Woodrow Wilson, LBJ, Jesse Helms, Trent Lott, Robert Byrd, John McCain . . . : the public face of racism and white supremacy in the U.S. did not begin with Donald Trump. Charlottesville has many tributaries, the longest perhaps being the historical strains of racist-nationalism in the U.S.
CHARLOTTESVILLE, Va. (Analysis) – Last weekend’s events in Charlottesville have spiked concern among many Americans regarding the resurgence of white supremacist and racist-nationalist groups in the country, a trend that many have asserted is directly tied to Donald Trump’s election to the U.S. presidency. While such groups have long been a part of the U.S. political landscape, research indicates that they are undergoing a marked revival, akin to the revival of racist groups in the years prior to the Great Depression.
According to Heidi Beirich, director of the Intelligence Project at the Southern Poverty Law Center (SPLC), “since the era of formal white supremacy — right before the Civil Rights Act when we ended [legal] segregation — since that time, this is the most enlivened that we’ve seen the white supremacist movement.”
The SPLC recently reported its findings for last year – as this year’s data is not yet available – and found 917 organizations it classifies as “hate groups” active within the United States. Of this total, there were 99 neo-Nazi groups, 130 outposts of the Ku Klux Klan, 43 neo-Confederate groups, 78 racist skinhead groups, and 100 white nationalist groups – comprising almost half of all active hate groups.
The SPLC has claimed that the number of hate groups jumped dramatically in recent years, rising by 17% since 2014, when the number of active hate groups stood at 784. However, some have challenged this figure given that the SPLC has also recently expanded their definition of what a hate group is, causing more groups to fall under the label of a hate group than before.
There has been evidence apart from the findings of the SPLC, however, that indicates that white supremacist or racist-nationalist groups are on the rise. Last year, a study by researchers at George Washington University’s Programme on Extremism examined 18 major white supremacist groups and organizations – such as the American Nazi Party and the National Socialist Movement – and found a sharp increase in followers. According to the study, the number of followers of these groups grew from 3,500 in 2012 to 22,000 in 2016, more than a 600 percent jump.
In addition, an analysis of Google searches conducted by ThinkProgress found that terms and phrases often used by white supremacists, such as “white genocide” and “black on white crime,” had increased significantly in frequency since 2008 — though some terms, such as “pro-white,” have received fewer searches in the last several years.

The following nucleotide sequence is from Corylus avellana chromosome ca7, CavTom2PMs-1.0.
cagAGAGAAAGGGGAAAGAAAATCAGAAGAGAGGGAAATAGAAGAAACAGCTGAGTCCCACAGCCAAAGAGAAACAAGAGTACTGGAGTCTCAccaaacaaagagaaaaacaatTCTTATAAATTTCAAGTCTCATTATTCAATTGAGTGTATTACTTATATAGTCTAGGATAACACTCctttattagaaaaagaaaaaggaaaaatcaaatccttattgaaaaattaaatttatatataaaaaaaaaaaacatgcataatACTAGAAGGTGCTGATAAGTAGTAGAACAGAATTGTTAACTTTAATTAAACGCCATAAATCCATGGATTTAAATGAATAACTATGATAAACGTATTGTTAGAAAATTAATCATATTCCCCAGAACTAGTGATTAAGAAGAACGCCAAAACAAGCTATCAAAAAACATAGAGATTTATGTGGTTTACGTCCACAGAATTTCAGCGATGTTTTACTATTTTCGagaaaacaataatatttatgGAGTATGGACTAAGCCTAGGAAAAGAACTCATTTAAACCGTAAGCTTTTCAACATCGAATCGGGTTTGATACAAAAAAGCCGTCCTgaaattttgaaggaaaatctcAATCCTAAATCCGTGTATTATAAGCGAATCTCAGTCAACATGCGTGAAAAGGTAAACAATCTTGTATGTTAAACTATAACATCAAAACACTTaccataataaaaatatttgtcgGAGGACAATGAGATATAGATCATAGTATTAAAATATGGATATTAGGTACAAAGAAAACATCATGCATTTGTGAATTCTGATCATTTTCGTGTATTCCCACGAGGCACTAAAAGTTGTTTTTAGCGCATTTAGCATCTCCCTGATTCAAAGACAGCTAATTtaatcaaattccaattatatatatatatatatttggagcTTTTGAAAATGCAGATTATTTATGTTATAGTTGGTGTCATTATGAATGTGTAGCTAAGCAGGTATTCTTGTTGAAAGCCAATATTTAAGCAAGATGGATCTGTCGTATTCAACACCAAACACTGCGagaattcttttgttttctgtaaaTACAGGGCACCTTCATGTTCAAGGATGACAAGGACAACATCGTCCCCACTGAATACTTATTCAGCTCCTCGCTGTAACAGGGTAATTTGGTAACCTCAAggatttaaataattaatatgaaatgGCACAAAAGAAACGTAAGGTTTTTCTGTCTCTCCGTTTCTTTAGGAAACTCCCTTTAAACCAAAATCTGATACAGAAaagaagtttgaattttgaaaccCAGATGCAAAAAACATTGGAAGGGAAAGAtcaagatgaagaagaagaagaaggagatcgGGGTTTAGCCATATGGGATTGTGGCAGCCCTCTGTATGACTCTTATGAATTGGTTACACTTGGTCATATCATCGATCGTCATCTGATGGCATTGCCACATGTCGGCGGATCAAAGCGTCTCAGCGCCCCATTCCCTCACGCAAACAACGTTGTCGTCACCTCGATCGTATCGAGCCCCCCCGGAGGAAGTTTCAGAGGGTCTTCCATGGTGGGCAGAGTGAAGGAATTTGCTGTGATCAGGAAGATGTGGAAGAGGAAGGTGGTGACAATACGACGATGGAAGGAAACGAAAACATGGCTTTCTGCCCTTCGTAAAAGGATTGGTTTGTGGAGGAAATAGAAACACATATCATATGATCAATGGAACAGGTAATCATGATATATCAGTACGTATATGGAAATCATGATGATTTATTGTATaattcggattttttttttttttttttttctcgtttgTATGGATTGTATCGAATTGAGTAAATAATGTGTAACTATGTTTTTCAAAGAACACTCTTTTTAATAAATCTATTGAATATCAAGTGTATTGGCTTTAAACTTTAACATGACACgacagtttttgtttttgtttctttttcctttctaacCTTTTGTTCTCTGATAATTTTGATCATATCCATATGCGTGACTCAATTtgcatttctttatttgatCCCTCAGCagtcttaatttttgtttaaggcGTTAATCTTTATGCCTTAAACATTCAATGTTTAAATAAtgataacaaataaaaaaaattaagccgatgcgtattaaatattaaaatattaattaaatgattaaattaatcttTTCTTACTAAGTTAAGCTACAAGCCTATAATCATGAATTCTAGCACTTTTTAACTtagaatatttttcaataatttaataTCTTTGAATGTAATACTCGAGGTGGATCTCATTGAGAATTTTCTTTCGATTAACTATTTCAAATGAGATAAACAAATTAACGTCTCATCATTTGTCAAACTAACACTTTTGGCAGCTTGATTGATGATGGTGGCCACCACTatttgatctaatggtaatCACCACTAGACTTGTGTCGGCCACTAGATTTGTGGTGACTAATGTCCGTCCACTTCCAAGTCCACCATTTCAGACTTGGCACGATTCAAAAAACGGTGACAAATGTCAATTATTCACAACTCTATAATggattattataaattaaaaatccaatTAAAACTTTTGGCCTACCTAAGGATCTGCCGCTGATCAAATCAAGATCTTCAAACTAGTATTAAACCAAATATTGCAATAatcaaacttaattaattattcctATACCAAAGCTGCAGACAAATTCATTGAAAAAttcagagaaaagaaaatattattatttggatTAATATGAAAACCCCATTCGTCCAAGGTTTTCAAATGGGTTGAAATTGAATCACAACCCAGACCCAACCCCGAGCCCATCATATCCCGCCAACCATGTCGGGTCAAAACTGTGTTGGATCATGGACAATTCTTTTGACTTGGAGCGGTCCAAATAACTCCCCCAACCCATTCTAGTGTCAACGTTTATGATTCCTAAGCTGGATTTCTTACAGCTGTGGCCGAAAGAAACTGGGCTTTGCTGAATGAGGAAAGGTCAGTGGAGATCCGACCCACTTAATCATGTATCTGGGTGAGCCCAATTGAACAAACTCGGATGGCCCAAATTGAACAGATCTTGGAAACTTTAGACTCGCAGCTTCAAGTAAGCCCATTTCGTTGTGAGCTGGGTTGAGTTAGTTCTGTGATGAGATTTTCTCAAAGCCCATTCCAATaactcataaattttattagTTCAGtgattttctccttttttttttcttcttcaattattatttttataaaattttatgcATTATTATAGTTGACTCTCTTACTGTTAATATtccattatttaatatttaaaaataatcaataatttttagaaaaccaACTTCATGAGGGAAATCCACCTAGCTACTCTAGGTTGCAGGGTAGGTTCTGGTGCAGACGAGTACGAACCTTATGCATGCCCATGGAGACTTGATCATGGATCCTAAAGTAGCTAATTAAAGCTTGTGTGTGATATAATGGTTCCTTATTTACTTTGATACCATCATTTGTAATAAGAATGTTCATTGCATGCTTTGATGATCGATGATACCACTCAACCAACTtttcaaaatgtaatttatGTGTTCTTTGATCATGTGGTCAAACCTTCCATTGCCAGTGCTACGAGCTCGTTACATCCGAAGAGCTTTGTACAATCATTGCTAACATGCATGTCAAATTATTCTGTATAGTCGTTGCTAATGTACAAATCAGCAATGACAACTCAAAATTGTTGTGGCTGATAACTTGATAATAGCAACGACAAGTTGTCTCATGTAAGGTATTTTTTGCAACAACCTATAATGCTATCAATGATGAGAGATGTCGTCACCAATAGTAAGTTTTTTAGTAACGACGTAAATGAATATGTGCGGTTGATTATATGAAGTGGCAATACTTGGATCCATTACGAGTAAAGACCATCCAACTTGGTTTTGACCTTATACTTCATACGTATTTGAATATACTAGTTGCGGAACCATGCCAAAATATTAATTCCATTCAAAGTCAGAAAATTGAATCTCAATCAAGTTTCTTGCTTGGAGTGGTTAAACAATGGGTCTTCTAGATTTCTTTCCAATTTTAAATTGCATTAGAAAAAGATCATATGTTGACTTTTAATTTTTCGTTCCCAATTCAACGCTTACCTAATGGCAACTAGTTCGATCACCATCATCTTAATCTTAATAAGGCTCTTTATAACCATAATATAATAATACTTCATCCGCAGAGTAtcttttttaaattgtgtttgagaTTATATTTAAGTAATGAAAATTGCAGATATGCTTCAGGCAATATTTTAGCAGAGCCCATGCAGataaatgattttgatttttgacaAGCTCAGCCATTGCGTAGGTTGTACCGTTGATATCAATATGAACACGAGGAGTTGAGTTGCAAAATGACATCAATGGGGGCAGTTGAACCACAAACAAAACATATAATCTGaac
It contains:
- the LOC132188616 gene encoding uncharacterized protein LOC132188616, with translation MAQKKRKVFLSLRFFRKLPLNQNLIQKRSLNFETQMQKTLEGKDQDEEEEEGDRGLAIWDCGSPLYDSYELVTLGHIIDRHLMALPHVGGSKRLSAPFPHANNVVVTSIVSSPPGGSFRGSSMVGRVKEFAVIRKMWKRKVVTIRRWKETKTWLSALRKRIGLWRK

Racist politicians long a staple of U.S. politics
While there are many theories as to why white supremacy groups in the U.S. are on the rise, one of the most overlooked possibilities is that U.S. politics has given a platform to openly racist politicians – as well as to those with more subtle ties to hate groups – for much of the nation’s history, continuing up to the present. Though the collective short-term political memory of the country may lead many to place all the blame for this troubling trend on Donald Trump, he is just the latest politician — albeit following something of a lull — to bring hateful rhetoric to the national stage.
Racist politicians were once a fixture of the U.S. political landscape, only really fading into the fringes in the aftermath of the civil rights movement’s success. Many racist politicians in U.S. history went on to become U.S. presidents. Woodrow Wilson, to take one example, wrote in his book A History of the American People:
“The white men of the South were aroused by the mere instinct of self-preservation to rid themselves, by fair means or foul, of the intolerable burden of governments sustained by the votes of ignorant negroes and conducted in the interest of adventurers.”
This quote was later used in the notorious film Birth of a Nation, which glorified the Ku Klux Klan and was screened by Wilson at the White House.
Some Presidents were even members of the Klan itself. Harry Truman joined the Ku Klux Klan in 1924 during the group’s revival, though, according to historian David McCullough, he was apparently motivated to join by political considerations. Truman, however, took issue with the Klan only over its rejection of white Catholics, particularly Irishmen – not for its stance toward any other minority group.
Other presidents who have since been championed as civil-rights advocates also were fountains of racist remarks. Lyndon B. Johnson, in pushing ahead his “Great Society” program, stated:
“These Negroes, they’re getting pretty uppity these days and that’s a problem for us since they’ve got something now they never had before, the political pull to back up their uppityness…”
Johnson boasted that his efforts would secure the vote of the “n*ggers” for 200 years.
Carrying the racist torch in more recent history